Here comes the sun in Tabaco
In November 2020, San Miguel Island was devasted by the 315 kph Super Typhoon Rolly. Hundreds were homeless; infrastructure destroyed; fishing boats wrecked. No water and power for almost four long months. Community art murals have been positively linked with social, cultural, economic, and health benefits. These public artworks are the examples of the “broken window theory” in reverse – a well-cared for community enhances peace and development and improves quality of life. It is for this reason that the City Government of Tabaco engaged 28 Tabakkurit artists to use the 90-meter long PPA wall at the Maritime Complex as their canvas. Tabakkurit – The Art Within Tabaqueños, composed of 100 amateur local painters, sketchers, and illustrators officially became a group on January 10, 2020. Most of their members met in competitions and art exhibits. The group’s name was coined from two Bicolano words: Tabak, which means bolo or machete, and Kurit or guhit in Tagalog, which means to draw or to sketch. “It was a dream project for me”, says April Joy Bronia, a member of Tabak Kurit. The 19-year-old Mining Engineering student turned her hobby into an opportunity to earn extra income through commissioned art works.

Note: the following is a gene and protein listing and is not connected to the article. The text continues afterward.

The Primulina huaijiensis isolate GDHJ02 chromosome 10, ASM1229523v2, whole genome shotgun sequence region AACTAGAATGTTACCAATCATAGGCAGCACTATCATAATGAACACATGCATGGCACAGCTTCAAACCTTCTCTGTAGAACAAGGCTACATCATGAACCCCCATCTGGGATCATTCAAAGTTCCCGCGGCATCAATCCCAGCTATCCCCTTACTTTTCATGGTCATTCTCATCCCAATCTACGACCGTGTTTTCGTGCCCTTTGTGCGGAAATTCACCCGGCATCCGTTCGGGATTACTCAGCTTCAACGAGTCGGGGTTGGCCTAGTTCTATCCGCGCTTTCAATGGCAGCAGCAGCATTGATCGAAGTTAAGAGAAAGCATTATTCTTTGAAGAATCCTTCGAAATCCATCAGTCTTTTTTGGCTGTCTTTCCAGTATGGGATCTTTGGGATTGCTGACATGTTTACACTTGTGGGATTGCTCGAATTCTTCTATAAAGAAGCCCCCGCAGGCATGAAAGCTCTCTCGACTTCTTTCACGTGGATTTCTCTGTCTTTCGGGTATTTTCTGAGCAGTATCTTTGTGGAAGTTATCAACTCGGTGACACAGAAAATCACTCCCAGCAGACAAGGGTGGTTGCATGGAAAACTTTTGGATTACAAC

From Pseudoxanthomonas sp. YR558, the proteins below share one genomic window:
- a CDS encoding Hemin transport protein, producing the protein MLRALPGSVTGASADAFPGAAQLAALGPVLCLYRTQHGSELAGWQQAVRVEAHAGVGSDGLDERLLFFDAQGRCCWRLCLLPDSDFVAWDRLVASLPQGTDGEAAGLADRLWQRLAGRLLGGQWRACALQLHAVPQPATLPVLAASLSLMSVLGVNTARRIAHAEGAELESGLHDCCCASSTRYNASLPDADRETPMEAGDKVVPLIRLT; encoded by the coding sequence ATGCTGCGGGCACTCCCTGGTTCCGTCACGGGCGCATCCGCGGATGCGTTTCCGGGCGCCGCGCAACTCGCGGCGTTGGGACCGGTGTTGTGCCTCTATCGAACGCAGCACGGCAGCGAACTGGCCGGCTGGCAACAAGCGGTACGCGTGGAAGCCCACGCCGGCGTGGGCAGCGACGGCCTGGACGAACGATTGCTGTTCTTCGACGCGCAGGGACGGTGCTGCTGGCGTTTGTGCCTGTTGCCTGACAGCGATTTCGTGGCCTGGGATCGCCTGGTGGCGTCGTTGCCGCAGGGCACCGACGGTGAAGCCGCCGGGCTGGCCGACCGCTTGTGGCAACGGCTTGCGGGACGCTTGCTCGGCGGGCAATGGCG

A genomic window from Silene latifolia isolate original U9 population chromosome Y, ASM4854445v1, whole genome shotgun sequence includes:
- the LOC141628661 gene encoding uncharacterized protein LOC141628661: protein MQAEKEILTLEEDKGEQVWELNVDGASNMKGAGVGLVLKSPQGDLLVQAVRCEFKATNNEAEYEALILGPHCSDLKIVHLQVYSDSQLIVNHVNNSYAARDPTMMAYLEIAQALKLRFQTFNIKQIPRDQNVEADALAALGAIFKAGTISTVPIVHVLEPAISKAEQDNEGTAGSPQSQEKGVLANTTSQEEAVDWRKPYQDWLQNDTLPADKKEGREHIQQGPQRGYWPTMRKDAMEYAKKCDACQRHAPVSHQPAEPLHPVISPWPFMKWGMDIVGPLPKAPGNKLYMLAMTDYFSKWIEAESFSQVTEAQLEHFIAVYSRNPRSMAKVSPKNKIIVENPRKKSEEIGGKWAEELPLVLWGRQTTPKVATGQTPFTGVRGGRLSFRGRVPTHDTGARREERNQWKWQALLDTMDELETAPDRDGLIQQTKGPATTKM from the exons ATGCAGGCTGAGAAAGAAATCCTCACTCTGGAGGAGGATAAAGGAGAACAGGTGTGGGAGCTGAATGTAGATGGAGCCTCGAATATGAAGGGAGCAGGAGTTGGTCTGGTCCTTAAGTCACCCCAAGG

The wall paintings depicted some of Tabaco City’s finest products – tabak, banig (mat), the famous pili nut (java almond), and the padyak or pedicab, the most common means of transportation of locals. These mural artworks are akin to the sun peeking through clouds after a terrible storm even as they inspire faith, hope, and love.
One striking mural design is “Love Conquers All”, inspired by the biblical passage Proverbs 10:12. It depicts two people kissing with their colorful masks on portraying unwavering love despite all odds. Always hopeful, Tabaco City – the Asian City of Love – heralds the coming of the sun amidst this challenging season of our lives.